New label Criminal Records launched for inmates of Scottish prison

"You can't expect people to come out changed, if you haven't positively contributed to their lives"

Musician Jill Brown has launched a new label called Criminal Records, exclusively for people currently and formerly incarcerated at HMP Barlinnie in Glasgow, Scotland’s largest prison.

The label was inspired by Brown’s time spent hosting music workshops at Barlinnie for the last decade.

“My goal is to give people a voice and it’s simply that,” Brown told the BBC. “It’s to give people a voice that feel they are denied that, and it’s to plant a seed of hope to let them see that their lives can be better and they can give back to society.”


HMP Barlinnie
A cell at HMP Barlinnie CREDIT: Jeff J Mitchell/Getty Images

Initially, the label will work with former Barlinnie inmates after their release, but aims to work with those currently behind bars in the future.

“I do think that you can’t lock people up and expect them to come out changed, if you haven’t positively contributed to their lives while they are in there,” Brown continued.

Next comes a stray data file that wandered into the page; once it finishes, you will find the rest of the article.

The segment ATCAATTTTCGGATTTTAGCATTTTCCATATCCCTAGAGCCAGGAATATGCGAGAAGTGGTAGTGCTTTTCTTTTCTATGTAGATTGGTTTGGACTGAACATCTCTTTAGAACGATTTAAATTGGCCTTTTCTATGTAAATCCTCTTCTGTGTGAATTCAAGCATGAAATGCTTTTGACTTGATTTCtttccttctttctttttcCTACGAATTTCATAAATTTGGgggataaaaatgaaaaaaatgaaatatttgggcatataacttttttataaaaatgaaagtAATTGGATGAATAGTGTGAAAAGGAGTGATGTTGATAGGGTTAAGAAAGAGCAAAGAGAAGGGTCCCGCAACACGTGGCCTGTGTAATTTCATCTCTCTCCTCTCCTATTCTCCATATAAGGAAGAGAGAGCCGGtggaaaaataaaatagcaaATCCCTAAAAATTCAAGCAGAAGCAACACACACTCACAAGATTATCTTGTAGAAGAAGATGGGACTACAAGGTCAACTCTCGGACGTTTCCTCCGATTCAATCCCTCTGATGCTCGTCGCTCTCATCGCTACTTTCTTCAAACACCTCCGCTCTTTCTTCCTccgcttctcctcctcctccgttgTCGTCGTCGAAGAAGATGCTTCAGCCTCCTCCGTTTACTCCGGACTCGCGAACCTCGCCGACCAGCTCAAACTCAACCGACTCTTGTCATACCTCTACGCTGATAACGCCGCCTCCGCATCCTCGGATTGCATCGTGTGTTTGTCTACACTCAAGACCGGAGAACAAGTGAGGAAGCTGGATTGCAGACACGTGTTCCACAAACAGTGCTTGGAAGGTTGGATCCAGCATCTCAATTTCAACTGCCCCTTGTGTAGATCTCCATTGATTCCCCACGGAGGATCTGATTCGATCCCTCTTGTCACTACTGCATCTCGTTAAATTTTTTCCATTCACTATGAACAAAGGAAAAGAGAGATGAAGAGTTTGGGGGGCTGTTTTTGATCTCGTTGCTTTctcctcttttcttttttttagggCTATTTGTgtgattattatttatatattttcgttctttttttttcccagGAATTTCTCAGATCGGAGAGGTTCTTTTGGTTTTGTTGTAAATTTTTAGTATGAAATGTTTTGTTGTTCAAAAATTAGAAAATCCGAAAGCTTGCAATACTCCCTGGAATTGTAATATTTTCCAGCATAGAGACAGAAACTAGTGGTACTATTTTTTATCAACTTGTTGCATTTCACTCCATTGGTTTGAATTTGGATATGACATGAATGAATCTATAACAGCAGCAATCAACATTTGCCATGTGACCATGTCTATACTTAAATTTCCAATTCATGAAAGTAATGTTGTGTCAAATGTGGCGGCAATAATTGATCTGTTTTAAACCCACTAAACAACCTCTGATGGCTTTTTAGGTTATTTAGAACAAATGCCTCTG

“Personally I think it is refreshing when someone is given another chance and another shot at life.”

Eric McLellan, who spent 10 years signing acts for US label Sire Records, once home to the likes of Madonna and Talking Heads, is also involved with the project.


Speaking to the BBC he cited 2Pac as an inspiration for the project. “2Pac, when he was signed by Death Row and Suge Knight, he was in jail. They posted his bail and I think the next day, when he got out of prison, he recorded ‘All Eyez On Me’ which is a diamond-selling record.

“I would imagine he wrote a majority of those songs in prison. So if there was a possibility a way to record artists in prison it could be really cool.”